Charlie Tuzzi is the owner of Cameo by Copeland Cleaners and Winzer Cleaners.
In the realm of dry cleaners, my company works for an unusual clientele: the New York City theater district. The production teams of popular shows—there are usually around 40 big-name shows running at a time, if you include both On- and Off-Broadway shows—are our clients, and they require us to clean the costumes that bring these popular shows to life. On a given night, they might send us anywhere from 15 to 150 pieces, depending on the stage of the production (for instance, more costumes if it’s a bigger show or it’s closing). We often don’t know before we receive the order how many costumes it will even entail. Our job is to retrieve the costumes the minute they’re no longer being used (usually late at night), clean and press them, and return them to the theater, usually by early afternoon the next day.
On Mondays, Broadway is mostly dark, so we always have a huge inventory on Sunday. We work at all hours, including weekends and holidays—Labor Day, Christmas, New Years. Particularly if those holidays fall on a Sunday or Monday, we’ll be hard at work. You know what they say: The show must go on.
Working with these big-name shows on tight deadlines has taught me a great deal about the demands of running a specialty business. While costume dry cleaning is unique, there’s a lot to this business that can be applied to any enterprise serving high-profile clientele with very specific needs:
1. Always find a way.
You never know when the client is going to come in with some crazy order, like 200 particularly dirty costumes that have to be cleaned by 9:00 a.m. Our job as we see it is to never say no. No matter how crazy the turnaround, no matter how nitpicky the client’s request (some come with very specific cleaning or handling instructions) and no matter how many other things we have going on, we always find a way to get it done.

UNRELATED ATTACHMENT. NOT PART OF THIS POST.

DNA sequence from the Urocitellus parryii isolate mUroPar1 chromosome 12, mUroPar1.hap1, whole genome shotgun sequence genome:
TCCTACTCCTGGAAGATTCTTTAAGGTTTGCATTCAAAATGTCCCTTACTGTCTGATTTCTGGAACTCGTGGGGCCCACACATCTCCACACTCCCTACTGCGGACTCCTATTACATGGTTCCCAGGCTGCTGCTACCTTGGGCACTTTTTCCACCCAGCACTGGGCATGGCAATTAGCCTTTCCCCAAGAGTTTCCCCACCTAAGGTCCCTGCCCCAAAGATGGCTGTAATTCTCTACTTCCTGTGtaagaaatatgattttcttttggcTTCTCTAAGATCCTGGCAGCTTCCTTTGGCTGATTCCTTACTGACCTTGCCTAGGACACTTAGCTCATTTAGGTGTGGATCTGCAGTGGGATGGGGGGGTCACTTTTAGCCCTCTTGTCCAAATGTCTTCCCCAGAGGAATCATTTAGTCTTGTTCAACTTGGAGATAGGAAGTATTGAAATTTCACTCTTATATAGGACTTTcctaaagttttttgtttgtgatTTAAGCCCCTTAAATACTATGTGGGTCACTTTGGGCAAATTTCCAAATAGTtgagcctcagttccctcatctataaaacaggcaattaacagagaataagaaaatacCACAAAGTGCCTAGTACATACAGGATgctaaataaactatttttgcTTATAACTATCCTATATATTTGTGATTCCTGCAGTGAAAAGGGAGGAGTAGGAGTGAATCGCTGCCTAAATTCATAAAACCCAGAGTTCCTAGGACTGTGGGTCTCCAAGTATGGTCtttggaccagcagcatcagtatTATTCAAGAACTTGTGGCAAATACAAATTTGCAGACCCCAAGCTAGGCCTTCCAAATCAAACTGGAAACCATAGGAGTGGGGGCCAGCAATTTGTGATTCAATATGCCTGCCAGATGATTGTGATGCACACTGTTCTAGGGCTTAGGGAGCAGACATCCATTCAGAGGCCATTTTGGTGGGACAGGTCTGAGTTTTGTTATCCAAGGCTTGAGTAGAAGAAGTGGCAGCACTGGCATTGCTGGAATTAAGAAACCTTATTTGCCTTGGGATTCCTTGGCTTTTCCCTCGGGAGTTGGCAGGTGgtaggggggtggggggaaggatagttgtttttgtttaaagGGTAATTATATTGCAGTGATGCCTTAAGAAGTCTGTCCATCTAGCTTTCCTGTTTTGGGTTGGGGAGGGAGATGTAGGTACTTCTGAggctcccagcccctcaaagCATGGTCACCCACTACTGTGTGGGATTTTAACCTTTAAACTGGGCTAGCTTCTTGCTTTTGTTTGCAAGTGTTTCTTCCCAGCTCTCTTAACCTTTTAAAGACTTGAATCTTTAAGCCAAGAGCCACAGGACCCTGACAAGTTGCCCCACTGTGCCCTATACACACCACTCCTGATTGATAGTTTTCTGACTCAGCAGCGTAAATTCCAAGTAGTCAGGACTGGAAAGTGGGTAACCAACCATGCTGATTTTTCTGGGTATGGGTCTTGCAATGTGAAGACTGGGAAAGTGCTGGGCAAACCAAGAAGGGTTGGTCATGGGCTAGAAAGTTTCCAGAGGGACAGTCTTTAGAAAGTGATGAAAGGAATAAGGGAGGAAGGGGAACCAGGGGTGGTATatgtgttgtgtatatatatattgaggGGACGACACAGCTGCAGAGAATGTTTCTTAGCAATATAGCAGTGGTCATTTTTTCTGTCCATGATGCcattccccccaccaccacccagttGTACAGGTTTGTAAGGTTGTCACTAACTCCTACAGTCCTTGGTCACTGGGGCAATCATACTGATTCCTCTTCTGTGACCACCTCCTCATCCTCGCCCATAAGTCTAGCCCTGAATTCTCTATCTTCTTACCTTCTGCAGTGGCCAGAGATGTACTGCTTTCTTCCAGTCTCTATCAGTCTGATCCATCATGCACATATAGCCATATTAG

2. There are no off hours.
My phone often rings at midnight; this past Sunday night, for instance, I had two calls in the middle of the night. (I’ve gotten adept at just going back to sleep.) When you work with high-profile, time-sensitive clientele, you can’t say, “Oh, I’ll get to it tomorrow.” It has to be handled in the moment so the client feels comfortable that their problem has been resolved.
3. Take care of your people.
Because our work is so demanding and time-consuming and involves such an irregular schedule (which we recognize cuts into personal and family time), we take great care of our people. As a result, we are able to keep a very talented and hard-working production staff at the ready to handle all our clients’ needs.
4. Foster deep relationships.
The relationship that my cleaning company has with Broadway goes back 100 years, well before I took the helm. It’s a long-standing relationship because these shows know the quality we bring, know we stand behind our services and know we can meet the crazy deadlines. They’re not looking for “the next guy.” When you’re the cleaner of choice for an industry, you work hard to keep it that way.
5. Work it out.
Snafus can happen in any industry. In the rare event that something goes wrong on our end, we don’t just apologize for it—we resolve the problem to the client’s satisfaction. Sometimes the way forward may not be obvious, and I have to gather all the pertinent information and then tell the client I’ll call them back in five minutes so I can think it over. But particularly in a niche industry, it’s vital to offer the client whatever resolution is needed to make sure that they’re satisfied, relieved and feel comfortable with our work.
When you’re offering a premium product or service, you have to make it worth the client’s while. There should never come a point where they have to question the price or the value of your work. Rather, it should be intuitively obvious from the quality of that product or service that you are offering the best and only choice for their needs. Sometimes that involves making miracles, but more often it involves integrity, hard work, constantly fine-tuning and expanding your offerings and never saying no. That’s how, in whatever industry you’re operating, you remain the star of the show.